Zeus: ... Well then, ... perhaps the abstract to our paper submitted to the Gödel's theorem Cybersymposium should be delivered in French and in English, ... if its true that French has more power on the container-to-constituent side, while English is more powerful on the constituent-to-container side.

Emile:, .... there's now't to be lost in the translation, ... when both stand side-by-side exposing their relatively different sized attributes. Stand back now, while I howl out in both languages and we'll see if the quality of the scilence which comes back to us has any different properties than usual.

* * *

Le Théoreme de Gödel et la Théorie de la Rélativité

Résumé: Dans un reseau (un ensemble) auto-repérant limité, on ne peut pas parvenir a l'harmonie simultané parmi le tout et les parties par l'introduction d'un bruit. C'est a dire, ... on ne peut pas éliminer le bruit par le bruit. Ce qui est nécessaire, c'est que chaque partie se répere a l'espace commun qui l'englobe. Dans un reseau conscient (une équipe, par exemple), une modele commune de contrariété peut etre imaginé par tous les éléments de l'ensemble, ... ce qui sert pour organiser pas seulement les réponses collectives des elements, ... mais d'organiser aussi les manques intentionels de réponses (c'est a dire les reponses reciproques et non-causale.). L'oeuvre 'Tractatus Logico-Philosophicus' de Ludwig Wittgenstein, qui était a l'origine de la Théoreme de Gödel se conclut avec la proposition "What we cannot speak about we must pass over in silence." Les 'silences' (les manques de réponses ou les réponses reciproques) bien situées, constituent les réponses 'imaginaires' tirées d'une visualisation de la relativité parmi le tout et les parties de l'ensemble, par contraste avec lés réponses réelles tirées des comportements réels. Donc, relativement a l'espace rélativiste (auto-repérant), Gödel's Theorem parle de l'incomplétude de la causalité, ... la causalité soyante le sous-moyen special de reglementation d'un systeme dont l'imagination va a zéro.

Gödel's Theorem and the Theory of Relativity

Abstract: In a finite, self-referential network (ensemble), it is impossible to achieve a simultaneous harmony amongst the whole and all of the parts by the introduction of a corrective regulatory signal (a calculated 'noise' which seeks to remove noise.). That is to say, ... one cannot eliminate noise with noise. What is necessary is that each part of the network reference itself to the common space which englobes the network. In a 'conscious' network (a team, for example), a common model of interference can be imagined by all of the team members (i.e. by all of the elements in the ensemble), ... which serves to organise, not only the collective responses of the members, ... but to organise, as well, the intentional lack of response (i.e. reciprocal and non-causal responses). The work 'Tractatus Logico-Philosophicus' by Ludwig Wittgenstein, which was at the origin of Gödel's theorem, concludes with the proposition "What we cannot speak about we must pass over in silence." The well-allocated 'silences' (the lacks of response; i.e. the reciprocal responses) constitute 'imaginary response' derived from a visualisation of the relationships amongst the whole-and-part, in contrast to real responses derived from real behaviors of the system. Thus, with respect to relativistic space-time (self-referential space), Gödel's Theorem speaks to the incompleteness of causality, ... causality being the special sub-means of system regulation wherein imagination goes to zero.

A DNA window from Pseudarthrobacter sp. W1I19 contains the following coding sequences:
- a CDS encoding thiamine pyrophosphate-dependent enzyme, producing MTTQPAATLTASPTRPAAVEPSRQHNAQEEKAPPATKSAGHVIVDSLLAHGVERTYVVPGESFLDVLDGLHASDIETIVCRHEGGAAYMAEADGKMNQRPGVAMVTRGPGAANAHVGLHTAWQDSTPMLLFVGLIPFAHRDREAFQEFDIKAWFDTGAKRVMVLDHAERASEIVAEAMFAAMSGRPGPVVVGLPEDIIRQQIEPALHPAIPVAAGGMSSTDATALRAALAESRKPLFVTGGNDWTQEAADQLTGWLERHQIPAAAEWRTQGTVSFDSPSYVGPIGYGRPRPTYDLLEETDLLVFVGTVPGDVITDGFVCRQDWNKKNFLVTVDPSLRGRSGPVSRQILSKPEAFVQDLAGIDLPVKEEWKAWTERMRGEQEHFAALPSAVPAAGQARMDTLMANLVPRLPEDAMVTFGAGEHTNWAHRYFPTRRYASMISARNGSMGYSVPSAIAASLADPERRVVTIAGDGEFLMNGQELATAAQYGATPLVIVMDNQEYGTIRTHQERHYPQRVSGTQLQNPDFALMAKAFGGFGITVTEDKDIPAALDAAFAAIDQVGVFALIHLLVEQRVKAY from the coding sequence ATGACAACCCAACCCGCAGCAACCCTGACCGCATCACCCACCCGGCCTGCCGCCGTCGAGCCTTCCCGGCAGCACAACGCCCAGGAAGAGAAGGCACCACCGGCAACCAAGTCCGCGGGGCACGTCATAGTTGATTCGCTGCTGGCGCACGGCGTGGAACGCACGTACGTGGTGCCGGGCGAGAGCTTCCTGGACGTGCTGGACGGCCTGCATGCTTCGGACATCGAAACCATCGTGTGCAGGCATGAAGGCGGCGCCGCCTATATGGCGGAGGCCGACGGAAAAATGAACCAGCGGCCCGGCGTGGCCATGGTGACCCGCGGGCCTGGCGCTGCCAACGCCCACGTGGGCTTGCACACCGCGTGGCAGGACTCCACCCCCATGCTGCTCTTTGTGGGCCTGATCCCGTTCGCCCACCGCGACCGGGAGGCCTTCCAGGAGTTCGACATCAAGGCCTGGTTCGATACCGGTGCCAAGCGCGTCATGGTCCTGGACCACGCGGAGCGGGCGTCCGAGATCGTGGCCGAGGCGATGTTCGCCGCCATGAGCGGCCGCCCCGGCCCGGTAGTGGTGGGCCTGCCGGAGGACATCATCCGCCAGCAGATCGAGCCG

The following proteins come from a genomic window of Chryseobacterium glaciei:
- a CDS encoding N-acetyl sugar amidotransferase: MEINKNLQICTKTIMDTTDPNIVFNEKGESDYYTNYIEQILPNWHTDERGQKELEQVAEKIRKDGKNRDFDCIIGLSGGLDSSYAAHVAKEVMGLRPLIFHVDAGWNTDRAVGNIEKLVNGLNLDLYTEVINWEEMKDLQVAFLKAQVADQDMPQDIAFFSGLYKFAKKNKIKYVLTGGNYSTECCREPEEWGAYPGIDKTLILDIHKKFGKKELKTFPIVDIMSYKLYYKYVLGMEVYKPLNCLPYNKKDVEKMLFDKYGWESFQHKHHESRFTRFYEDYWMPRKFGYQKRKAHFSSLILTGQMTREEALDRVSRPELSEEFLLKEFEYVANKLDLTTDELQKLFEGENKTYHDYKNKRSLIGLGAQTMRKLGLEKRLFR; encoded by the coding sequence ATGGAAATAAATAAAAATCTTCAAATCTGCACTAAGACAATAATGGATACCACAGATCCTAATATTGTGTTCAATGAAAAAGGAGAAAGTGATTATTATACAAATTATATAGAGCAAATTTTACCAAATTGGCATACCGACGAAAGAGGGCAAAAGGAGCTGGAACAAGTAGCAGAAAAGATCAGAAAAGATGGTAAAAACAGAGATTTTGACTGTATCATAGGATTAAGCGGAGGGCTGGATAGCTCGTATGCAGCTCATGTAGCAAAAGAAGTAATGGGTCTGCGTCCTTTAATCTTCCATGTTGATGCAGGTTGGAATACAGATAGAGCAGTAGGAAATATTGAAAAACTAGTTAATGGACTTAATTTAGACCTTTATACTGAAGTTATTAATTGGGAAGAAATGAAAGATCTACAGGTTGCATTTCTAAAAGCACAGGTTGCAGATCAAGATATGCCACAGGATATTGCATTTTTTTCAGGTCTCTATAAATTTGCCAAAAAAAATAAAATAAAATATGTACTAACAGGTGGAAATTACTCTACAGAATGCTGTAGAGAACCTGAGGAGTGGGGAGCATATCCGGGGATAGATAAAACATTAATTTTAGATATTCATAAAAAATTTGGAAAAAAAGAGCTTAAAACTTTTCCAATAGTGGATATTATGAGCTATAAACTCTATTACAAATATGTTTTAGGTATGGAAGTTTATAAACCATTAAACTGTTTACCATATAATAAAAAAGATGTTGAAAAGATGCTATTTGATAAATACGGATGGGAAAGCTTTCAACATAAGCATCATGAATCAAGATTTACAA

* * *

[1] Excerpt from 'English and French poetic languages compared' by Martin Sorrel.

Yves Bonnefoy's 1959 essay on translating Shakespeare [1] is simultaneously illuminating and contentious. As a translator from English (Shakespeare and Yeats principally) as well as a major poet in the French language, he is admirably placed to evaluate what he sees as the inherent and regrettably irreconcilable differences between English and French. Bonnefoy's meditations on this issue - he has written about it in other contexts too - constitute a fascinating if troubled contribution to any debate about the nature and reality of "the nation". In this essay, I propose to give a brief account of Bonnefoy's argument, and to test it against a number of examples of French-English and English-French literary translation.